Sedins are mind readers

WES GILBERTSON, QMI Agency

, Last Updated: 4:56 PM ET

Calgary Flames centre Mikael Backlund would love to develop a Sedin-esque chemistry with his new linemates.

Just not at the expense of sharing certain physical traits with wingers Niklas Hagman and Olli Jokinen.

“They’re both bald,” Backlund said with a grin. “So I hope not.”

A full head of red hair isn’t the only thing twin brothers Henrik and Daniel Sedin have in common.

The Vancouver Canucks superstars also share an unparalleled chemistry on the ice, sparking debate in hockey circles about whether twins really do share some sort of telepathic connection.

Count Flames head coach Brent Sutter among the believers.

Sutter was one of six brothers to skate in the NHL, but he admitted after Wednesday’s morning skate at the Saddledome that the only set of twins — Rich and Ron — shared a unique bond.

“I know first-hand,” Sutter said. “When you have two people that think so much alike, it’s like one. I know with Ronnie and Richie, that’s why coaches kept them together through minor hockey, junior — they always played on the same line. They just had that knack of knowing where they’re at all the time, where to put pucks, where not to pucks. They could just read off each other so well.

“And obviously, with the Sedins, it’s happening for them at the NHL level, too. Inseparable, that’s what it is.”

The Canucks would be crazy to separate them.

Heading into Wednesday’s showdown at the Saddledome, both Sedins were sitting among the NHL’s top 15 point-producers. Daniel was tied for fifth on the goal-scoring charts with 13 tallies in 22 outings, while Henrik had registered a league-leading 25 assists.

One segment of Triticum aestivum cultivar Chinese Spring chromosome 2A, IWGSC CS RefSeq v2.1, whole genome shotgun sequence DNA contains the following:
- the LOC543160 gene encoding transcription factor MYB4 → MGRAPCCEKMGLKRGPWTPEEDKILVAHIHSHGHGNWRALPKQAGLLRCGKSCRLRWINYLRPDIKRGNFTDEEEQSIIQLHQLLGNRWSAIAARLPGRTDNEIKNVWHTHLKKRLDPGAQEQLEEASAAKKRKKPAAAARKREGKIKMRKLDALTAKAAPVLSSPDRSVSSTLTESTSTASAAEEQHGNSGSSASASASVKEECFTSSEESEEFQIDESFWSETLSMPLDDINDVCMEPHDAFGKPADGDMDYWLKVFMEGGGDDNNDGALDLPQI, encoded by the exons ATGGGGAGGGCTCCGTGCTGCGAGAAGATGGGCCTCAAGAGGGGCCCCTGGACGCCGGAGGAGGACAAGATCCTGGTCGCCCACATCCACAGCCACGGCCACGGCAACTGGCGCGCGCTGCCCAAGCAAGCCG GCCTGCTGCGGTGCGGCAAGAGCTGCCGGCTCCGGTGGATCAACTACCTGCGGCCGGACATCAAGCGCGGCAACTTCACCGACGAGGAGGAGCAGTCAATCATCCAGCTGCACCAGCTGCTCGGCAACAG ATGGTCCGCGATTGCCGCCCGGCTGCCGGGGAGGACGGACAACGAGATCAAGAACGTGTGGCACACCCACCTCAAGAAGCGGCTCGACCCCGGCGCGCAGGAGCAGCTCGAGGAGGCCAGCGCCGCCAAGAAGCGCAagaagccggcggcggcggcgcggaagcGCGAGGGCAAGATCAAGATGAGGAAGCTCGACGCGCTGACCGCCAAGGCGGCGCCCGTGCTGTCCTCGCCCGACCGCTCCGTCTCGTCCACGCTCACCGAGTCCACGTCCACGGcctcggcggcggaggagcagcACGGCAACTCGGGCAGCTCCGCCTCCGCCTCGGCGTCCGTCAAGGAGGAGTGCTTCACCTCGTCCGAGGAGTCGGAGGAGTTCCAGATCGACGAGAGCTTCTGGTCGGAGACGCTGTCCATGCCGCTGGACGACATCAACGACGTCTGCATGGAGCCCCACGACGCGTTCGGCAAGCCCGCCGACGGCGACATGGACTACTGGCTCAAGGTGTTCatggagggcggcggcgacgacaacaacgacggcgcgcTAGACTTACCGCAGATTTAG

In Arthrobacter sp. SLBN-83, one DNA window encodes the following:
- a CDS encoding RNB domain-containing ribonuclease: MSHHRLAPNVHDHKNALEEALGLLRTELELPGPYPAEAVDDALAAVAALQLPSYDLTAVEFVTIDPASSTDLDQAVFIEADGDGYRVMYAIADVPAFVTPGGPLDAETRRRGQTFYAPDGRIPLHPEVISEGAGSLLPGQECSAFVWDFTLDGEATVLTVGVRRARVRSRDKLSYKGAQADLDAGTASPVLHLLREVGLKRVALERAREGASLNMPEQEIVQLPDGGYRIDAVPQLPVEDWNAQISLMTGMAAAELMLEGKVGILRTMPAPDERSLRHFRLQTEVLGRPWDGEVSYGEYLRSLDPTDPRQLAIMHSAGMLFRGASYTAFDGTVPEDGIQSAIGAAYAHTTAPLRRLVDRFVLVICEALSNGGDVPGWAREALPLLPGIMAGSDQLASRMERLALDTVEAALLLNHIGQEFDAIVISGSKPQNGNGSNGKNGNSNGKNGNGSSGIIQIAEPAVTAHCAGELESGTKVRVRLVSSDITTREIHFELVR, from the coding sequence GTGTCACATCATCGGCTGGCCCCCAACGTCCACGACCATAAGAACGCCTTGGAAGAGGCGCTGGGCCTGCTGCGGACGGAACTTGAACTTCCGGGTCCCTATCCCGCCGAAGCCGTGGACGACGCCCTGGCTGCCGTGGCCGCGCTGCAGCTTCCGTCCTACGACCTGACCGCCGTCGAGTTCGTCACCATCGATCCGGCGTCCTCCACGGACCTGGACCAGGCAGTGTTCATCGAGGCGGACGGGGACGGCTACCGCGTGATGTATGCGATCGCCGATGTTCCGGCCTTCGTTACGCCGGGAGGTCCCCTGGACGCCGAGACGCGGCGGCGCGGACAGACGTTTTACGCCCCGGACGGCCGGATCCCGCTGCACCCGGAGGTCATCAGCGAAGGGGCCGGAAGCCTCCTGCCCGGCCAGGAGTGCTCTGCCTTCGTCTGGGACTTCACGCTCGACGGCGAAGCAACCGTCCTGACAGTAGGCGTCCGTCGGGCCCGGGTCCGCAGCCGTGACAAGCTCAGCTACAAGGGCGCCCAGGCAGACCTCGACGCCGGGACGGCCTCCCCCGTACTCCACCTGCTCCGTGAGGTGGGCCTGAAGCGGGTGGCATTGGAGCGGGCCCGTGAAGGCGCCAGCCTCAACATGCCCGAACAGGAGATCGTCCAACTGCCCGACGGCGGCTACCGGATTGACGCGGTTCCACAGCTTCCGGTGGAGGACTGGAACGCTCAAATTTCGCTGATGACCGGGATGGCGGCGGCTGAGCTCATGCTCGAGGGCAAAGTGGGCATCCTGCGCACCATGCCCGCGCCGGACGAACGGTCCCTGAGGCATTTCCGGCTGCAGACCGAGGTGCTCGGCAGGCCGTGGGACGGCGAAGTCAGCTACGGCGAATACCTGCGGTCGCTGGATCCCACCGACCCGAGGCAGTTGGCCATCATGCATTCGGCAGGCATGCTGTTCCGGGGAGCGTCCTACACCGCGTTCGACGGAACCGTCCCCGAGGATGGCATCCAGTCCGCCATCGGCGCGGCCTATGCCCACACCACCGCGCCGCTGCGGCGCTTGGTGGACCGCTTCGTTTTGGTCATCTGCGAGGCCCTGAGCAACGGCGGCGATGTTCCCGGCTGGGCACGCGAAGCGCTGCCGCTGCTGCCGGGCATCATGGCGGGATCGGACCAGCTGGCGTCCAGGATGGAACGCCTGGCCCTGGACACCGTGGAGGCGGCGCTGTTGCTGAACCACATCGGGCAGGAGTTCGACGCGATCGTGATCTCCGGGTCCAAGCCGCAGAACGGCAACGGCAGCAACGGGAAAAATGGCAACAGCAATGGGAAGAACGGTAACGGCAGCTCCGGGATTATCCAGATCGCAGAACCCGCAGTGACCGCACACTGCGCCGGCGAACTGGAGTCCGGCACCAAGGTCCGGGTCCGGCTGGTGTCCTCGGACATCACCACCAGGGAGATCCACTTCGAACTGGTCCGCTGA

Kinda makes you wonder what the Flames could accomplish with another Jarome Iginla or a second instalment of Alex Tanguay.

“It’s obviously very unique to play together you’re whole life and with twins, reading off each other or whatever,” Iginla said. “I would say it’s definitely a nice advantage. You think of guys you’ve played with over the years. I’ve really enjoyed playing with Connie (Craig Conroy) and have good chemistry with Tangs, and you kind of feel like you’re reading where each other go.

“I can only imagine the number of years there. And you can see it. Obviously, they’re very good players and especially together, they’re a pretty dynamic duo.”

They’ve certainly showcased the type of offensive wizardry that former Canucks GM Brian Burke must have had in mind when he engineered a series of trades and selected the Sedins with the second- and third-overall picks in the 1999 NHL Entry Draft.

The Sedins have now been skating side-by-side for a full decade in the NHL, combining for 392 goals and 1,259 points in regular-season and playoff action.

Including three seasons in the Swedish Elite League, several international tournaments and countless minor-hockey games, the skilled Swedes teamed up to terrorize hundreds of netminders.

“Chemistry is a huge thing and they’re twins, so who knows what they’re thinking and if they can read each other’s thoughts,” said Flames centre Matt Stajan. “But they’re as good as they get when it comes to chemistry. And all the power to them — they’ve been lucky enough to player together for that long, but it’s not just luck. They work hard. They make it happen.

“They’re good players and they work for every inch they get, so you don’t want to take anything away from them.”

wes.gilbertson@sunmedia.ca

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